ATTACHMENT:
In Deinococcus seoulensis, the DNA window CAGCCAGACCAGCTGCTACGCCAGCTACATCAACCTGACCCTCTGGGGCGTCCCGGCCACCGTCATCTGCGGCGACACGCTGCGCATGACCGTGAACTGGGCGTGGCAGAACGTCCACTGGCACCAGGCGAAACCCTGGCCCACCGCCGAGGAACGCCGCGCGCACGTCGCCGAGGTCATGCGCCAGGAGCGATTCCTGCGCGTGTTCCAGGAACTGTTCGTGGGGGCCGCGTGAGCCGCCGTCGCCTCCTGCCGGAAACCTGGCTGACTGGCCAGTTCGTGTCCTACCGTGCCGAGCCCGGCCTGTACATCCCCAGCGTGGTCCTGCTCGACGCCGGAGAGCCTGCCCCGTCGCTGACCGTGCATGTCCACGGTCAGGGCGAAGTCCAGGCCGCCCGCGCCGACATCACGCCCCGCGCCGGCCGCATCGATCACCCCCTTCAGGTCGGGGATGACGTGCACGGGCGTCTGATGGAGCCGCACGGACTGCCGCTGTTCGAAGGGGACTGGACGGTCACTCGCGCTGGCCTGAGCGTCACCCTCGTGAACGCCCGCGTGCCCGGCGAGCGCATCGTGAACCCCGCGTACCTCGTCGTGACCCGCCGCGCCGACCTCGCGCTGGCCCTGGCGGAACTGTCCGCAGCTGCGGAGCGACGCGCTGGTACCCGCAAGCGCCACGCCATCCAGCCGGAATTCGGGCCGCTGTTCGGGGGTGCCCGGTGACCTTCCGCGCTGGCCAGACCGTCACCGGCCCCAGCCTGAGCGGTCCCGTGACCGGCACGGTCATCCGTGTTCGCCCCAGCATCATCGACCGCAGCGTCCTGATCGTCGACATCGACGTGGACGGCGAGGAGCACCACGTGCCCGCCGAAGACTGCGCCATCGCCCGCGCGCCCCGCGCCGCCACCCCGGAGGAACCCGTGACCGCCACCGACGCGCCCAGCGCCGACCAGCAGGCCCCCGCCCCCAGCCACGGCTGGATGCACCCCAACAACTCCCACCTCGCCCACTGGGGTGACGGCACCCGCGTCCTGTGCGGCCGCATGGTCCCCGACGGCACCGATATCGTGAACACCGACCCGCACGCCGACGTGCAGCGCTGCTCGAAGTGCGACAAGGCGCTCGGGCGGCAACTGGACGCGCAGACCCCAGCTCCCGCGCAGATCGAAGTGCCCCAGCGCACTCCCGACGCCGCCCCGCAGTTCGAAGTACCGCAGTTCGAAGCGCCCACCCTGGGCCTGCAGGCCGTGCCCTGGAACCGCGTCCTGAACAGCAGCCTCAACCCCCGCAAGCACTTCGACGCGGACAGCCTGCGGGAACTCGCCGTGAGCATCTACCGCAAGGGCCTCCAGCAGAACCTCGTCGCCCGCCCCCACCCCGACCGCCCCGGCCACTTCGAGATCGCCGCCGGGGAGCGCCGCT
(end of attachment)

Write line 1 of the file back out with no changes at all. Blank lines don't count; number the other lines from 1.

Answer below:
In Deinococcus seoulensis, the DNA window CAGCCAGACCAGCTGCTACGCCAGCTACATCAACCTGACCCTCTGGGGCGTCCCGGCCACCGTCATCTGCGGCGACACGCTGCGCATGACCGTGAACTGGGCGTGGCAGAACGTCCACTGGCACCAGGCGAAACCCTGGCCCACCGCCGAGGAACGCCGCGCGCACGTCGCCGAGGTCATGCGCCAGGAGCGATTCCTGCGCGTGTTCCAGGAACTGTTCGTGGGGGCCGCGTGAGCCGCCGTCGCCTCCTGCCGGAAACCTGGCTGACTGGCCAGTTCGTGTCCTACCGTGCCGAGCCCGGCCTGTACATCCCCAGCGTGGTCCTGCTCGACGCCGGAGAGCCTGCCCCGTCGCTGACCGTGCATGTCCACGGTCAGGGCGAAGTCCAGGCCGCCCGCGCCGACATCACGCCCCGCGCCGGCCGCATCGATCACCCCCTTCAGGTCGGGGATGACGTGCACGGGCGTCTGATGGAGCCGCACGGACTGCCGCTGTTCGAAGGGGACTGGACGGTCACTCGCGCTGGCCTGAGCGTCACCCTCGTGAACGCCCGCGTGCCCGGCGAGCGCATCGTGAACCCCGCGTACCTCGTCGTGACCCGCCGCGCCGACCTCGCGCTGGCCCTGGCGGAACTGTCCGCAGCTGCGGAGCGACGCGCTGGTACCCGCAAGCGCCACGCCATCCAGCCGGAATTCGGGCCGCTGTTCGGGGGTGCCCGGTGACCTTCCGCGCTGGCCAGACCGTCACCGGCCCCAGCCTGAGCGGTCCCGTGACCGGCACGGTCATCCGTGTTCGCCCCAGCATCATCGACCGCAGCGTCCTGATCGTCGACATCGACGTGGACGGCGAGGAGCACCACGTGCCCGCCGAAGACTGCGCCATCGCCCGCGCGCCCCGCGCCGCCACCCCGGAGGAACCCGTGACCGCCACCGACGCGCCCAGCGCCGACCAGCAGGCCCCCGCCCCCAGCCACGGCTGGATGCACCCCAACAACTCCCACCTCGCCCACTGGGGTGACGGCACCCGCGTCCTGTGCGGCCGCATGGTCCCCGACGGCACCGATATCGTGAACACCGACCCGCACGCCGACGTGCAGCGCTGCTCGAAGTGCGACAAGGCGCTCGGGCGGCAACTGGACGCGCAGACCCCAGCTCCCGCGCAGATCGAAGTGCCCCAGCGCACTCCCGACGCCGCCCCGCAGTTCGAAGTACCGCAGTTCGAAGCGCCCACCCTGGGCCTGCAGGCCGTGCCCTGGAACCGCGTCCTGAACAGCAGCCTCAACCCCCGCAAGCACTTCGACGCGGACAGCCTGCGGGAACTCGCCGTGAGCATCTACCGCAAGGGCCTCCAGCAGAACCTCGTCGCCCGCCCCCACCCCGACCGCCCCGGCCACTTCGAGATCGCCGCCGGGGAGCGCCGCT